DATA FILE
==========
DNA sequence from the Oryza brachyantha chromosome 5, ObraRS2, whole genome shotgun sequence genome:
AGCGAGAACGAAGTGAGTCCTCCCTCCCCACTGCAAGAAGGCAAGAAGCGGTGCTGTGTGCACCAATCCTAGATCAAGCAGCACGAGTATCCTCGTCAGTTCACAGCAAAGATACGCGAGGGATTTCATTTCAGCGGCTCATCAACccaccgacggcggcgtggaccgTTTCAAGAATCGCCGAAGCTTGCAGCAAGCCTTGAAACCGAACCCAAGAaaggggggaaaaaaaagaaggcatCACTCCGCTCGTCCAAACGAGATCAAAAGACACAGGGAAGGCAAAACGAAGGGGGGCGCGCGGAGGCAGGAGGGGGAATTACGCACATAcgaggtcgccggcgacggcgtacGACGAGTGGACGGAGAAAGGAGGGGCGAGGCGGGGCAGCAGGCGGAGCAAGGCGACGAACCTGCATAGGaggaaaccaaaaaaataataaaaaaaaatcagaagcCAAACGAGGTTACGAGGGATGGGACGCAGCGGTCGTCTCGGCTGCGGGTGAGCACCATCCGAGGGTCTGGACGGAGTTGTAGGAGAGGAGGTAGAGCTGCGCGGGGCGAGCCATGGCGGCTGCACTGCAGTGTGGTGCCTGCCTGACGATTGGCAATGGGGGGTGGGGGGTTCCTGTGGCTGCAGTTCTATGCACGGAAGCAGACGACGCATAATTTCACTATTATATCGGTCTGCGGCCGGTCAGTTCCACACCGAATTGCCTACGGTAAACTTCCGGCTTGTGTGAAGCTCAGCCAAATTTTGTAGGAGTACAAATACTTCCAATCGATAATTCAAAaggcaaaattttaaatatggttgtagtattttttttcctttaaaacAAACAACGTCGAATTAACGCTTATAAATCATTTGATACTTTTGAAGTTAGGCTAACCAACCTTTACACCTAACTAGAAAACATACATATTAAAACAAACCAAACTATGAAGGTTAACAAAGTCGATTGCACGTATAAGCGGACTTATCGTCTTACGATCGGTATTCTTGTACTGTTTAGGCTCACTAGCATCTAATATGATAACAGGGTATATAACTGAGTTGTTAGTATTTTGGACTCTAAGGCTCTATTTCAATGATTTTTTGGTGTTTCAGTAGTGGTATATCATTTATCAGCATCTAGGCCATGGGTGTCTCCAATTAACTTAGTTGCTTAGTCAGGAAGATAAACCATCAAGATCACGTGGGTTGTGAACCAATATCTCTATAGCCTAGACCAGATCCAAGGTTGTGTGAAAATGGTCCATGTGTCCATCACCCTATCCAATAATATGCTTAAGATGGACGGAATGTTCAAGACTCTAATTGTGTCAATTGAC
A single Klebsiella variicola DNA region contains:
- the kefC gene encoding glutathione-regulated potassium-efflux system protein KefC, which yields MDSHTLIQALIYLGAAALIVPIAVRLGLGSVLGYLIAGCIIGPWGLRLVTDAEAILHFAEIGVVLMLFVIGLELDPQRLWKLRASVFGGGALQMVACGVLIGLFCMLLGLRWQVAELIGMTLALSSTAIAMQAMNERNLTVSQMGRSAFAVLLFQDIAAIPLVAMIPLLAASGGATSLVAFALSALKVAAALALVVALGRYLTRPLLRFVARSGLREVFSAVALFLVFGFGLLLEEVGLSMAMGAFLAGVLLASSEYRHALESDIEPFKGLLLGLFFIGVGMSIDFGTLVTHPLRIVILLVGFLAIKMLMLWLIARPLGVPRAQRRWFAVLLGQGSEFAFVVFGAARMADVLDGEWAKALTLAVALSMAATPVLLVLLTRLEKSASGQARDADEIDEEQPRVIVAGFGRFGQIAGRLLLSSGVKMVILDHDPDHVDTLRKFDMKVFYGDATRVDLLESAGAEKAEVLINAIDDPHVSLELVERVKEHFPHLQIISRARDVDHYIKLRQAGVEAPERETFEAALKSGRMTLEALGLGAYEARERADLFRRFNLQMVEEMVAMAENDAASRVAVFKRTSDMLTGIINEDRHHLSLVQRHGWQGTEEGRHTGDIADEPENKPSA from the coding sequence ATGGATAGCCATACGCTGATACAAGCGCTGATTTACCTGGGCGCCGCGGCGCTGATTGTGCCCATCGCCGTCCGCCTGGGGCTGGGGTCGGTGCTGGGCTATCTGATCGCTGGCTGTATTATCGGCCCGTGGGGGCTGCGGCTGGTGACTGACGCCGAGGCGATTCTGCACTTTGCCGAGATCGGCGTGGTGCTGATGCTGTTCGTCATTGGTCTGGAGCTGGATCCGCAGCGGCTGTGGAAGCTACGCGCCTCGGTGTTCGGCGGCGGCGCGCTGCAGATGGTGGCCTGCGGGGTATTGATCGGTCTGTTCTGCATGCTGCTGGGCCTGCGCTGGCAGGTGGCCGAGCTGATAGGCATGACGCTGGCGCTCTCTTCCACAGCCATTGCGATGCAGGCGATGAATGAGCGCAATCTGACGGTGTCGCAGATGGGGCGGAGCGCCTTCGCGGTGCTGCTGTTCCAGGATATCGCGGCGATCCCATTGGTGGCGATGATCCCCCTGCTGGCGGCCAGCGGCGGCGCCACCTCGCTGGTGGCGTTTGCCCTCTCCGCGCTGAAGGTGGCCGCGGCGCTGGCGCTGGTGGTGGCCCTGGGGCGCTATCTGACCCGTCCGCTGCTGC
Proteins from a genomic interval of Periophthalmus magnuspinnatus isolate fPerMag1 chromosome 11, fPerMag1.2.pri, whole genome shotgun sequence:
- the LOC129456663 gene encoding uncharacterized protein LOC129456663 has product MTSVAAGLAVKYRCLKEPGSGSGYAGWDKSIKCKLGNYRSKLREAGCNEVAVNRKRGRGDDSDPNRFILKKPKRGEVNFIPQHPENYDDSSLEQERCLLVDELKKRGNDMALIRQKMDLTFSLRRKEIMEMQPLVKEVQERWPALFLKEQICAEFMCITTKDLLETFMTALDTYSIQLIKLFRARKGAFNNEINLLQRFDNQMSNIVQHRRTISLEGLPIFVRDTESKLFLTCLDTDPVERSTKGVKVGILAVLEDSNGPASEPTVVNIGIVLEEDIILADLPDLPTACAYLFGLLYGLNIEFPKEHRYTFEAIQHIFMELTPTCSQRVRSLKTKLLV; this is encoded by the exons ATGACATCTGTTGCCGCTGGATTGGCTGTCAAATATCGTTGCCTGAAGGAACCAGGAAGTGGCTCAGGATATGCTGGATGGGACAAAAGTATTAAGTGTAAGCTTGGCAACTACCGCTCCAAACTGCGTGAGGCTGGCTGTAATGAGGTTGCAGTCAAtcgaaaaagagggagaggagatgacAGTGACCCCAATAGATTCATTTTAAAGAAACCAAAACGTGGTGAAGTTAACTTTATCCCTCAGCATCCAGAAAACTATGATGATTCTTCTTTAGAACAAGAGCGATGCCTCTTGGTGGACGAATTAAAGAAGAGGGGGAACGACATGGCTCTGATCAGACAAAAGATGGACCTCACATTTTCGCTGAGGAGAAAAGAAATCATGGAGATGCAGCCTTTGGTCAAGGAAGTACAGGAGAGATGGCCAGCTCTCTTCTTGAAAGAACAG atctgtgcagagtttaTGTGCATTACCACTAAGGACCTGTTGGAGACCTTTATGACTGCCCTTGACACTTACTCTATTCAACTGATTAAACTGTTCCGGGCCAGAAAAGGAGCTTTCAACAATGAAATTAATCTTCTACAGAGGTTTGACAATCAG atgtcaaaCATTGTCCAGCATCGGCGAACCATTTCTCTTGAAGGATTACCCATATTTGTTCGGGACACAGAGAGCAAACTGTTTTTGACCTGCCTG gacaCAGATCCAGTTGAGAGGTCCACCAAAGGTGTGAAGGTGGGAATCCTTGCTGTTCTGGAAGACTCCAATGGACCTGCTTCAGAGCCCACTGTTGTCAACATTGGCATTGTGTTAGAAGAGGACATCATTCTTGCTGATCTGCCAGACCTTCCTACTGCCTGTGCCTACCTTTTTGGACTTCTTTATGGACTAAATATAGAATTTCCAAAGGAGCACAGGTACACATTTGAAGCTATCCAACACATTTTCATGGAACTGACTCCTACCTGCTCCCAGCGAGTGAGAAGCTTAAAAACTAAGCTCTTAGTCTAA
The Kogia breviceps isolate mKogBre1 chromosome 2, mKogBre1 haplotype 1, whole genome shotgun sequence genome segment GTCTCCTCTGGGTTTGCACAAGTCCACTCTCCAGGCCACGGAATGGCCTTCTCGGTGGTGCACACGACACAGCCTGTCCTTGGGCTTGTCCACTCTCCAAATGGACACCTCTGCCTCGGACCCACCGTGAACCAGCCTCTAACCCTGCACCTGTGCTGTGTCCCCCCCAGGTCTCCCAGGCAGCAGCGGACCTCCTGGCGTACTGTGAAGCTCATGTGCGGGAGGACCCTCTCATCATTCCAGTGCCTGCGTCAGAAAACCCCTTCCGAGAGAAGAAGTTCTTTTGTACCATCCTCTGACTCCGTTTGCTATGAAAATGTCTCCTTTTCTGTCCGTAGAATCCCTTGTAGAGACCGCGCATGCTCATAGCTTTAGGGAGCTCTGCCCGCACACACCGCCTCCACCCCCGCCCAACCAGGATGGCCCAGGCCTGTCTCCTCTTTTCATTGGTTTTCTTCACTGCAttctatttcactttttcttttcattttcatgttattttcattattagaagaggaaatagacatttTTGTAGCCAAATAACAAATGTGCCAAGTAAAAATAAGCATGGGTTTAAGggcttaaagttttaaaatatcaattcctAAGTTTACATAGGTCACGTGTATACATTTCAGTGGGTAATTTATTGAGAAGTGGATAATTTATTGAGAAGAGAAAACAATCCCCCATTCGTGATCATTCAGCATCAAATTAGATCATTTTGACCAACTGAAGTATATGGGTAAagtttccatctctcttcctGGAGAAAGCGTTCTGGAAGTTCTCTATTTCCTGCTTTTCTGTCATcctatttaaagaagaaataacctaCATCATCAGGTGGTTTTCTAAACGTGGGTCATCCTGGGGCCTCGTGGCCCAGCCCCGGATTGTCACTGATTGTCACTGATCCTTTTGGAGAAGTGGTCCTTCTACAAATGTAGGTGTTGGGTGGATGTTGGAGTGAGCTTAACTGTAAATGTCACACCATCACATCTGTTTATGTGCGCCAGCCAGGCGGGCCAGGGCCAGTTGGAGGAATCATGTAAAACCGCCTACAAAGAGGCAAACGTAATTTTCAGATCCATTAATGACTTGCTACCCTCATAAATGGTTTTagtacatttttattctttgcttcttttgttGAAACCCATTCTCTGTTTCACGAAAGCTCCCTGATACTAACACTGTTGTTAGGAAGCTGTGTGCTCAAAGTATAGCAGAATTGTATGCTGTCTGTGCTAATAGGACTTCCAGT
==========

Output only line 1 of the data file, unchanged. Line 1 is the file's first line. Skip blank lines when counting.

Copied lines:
DNA sequence from the Oryza brachyantha chromosome 5, ObraRS2, whole genome shotgun sequence genome: